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Discussion in 'The Perfect Line and Other Riding Myths' started by VxZeroKnots, Dec 30, 2011.
KB10JU is blind. Nuff said!
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Dakez, you know you like the way he works the throttle! GIGGITY!!!
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This is funny as shit.
See what 10 years can do........................
What's up with the giant spider?
It's waiting for someone to slide off the track.
no knee out?
<iframe width="420" height="315" src="http://www.youtube.com/embed/XCGaQMgkzw8" frameborder="0" allowfullscreen></iframe>
That's Barber, there are a bunch of weird sculptures there.
IMO, many street riders put their knee out because they anticipate a low-side.
They do not trust their abilities, the bike or traction.
Good vid and i've watched many on utube.
In the tight moto vid, they need the bike to turn as sharp as possible. To weigh the inside of the bike would be counter to their cause. To push the bike down would help make it turn quicker to a point but then scrapping to early. So in this instance the rider is pretty neutral axis wise but does try to lower center of gravity to help the cause, by being low. Same physics work on the street.. tight low speed turns weighing to the outside of the turn pushes the bike down and it will turn tighter, like when turning in a parking lot or quick U turn on 2 lane road. (61 " wheelbase bike turning quickly inside 20') Faster speeds (not even fast) need the bike ballasted so it remains as vertical as possible so you weigh it to the inside, with your shoulders, hips, but, head, torso and such. The comment about the knee being used for support I just can't see but I am open to learning more if someone can show me that. I have used it like a feeler to have the bike weighted as much as possible to inside and know that just after knee, bike parts start touching. It also lowers the CoG with the rider low. Even if not doing knee touches, with the bike a little more vertical, besides traction, the bike suspension can work better and if there are some irregularities, small or large, the bike has a better chance of managing them. Body position can also have additional effect on weight of front/rear, as well as side to side as well as steepening rack angle to have slight change in steering.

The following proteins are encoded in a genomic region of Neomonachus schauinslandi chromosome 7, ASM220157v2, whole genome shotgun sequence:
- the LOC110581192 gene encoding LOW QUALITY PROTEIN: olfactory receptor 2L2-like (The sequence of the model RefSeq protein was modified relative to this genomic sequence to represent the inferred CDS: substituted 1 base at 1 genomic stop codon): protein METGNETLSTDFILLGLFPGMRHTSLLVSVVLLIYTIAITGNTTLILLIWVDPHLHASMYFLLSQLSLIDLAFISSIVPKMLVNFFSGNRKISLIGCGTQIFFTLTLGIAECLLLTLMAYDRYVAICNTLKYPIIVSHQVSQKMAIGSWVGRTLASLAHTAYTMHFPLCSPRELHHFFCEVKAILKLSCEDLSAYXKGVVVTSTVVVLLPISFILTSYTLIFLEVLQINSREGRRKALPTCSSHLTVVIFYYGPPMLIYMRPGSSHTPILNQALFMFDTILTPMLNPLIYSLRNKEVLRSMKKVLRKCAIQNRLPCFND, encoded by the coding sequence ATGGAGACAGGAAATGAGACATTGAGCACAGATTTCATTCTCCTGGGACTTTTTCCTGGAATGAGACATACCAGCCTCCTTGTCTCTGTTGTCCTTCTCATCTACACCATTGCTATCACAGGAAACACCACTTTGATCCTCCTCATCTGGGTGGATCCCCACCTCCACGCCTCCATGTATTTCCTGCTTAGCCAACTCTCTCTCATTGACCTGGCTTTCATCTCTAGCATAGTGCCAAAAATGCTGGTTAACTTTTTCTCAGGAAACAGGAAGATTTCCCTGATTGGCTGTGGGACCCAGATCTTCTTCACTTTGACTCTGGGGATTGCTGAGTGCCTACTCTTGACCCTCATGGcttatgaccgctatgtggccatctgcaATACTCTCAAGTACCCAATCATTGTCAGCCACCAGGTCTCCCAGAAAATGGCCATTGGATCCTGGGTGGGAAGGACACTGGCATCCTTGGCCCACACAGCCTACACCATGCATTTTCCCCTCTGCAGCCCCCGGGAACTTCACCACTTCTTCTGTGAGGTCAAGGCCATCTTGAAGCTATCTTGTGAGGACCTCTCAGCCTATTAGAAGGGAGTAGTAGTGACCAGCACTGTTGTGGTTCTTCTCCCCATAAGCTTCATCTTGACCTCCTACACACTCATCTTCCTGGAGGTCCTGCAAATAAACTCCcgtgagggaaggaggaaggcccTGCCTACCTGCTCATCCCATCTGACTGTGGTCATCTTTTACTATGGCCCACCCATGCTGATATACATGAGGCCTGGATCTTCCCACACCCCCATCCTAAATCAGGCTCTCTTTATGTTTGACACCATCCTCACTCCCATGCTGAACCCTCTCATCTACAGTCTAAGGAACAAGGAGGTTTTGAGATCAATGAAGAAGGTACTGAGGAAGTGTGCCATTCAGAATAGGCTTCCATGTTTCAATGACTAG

So all in all, you need all these tools: some for tight maneuvers, some for faster, and some for traction, some for suspension needs, some for safety, some for fun. Good to know them all. Right tool for the right job does help or if you only have a hammer, everything will look like a nail.
Keep on Smiling! Ride Well and Safe.
Crossed up pretty bad, hence why the bike is at max lean angle
And Doohan's riding style was a result of having destroyed one of his lower legs.
Yet he was Moto GP champ five times.
In a totally different era, who knows how he would have done with an 800cc.
I was just pointing out that while our resident expert says he's all crossed up (doing it wrong?) he did win a whole bunch of races doing it all wrong.
Are we suggesting that there is more than way to skin a cat?
This is directed at this thread because...well...it has proven it is worthy.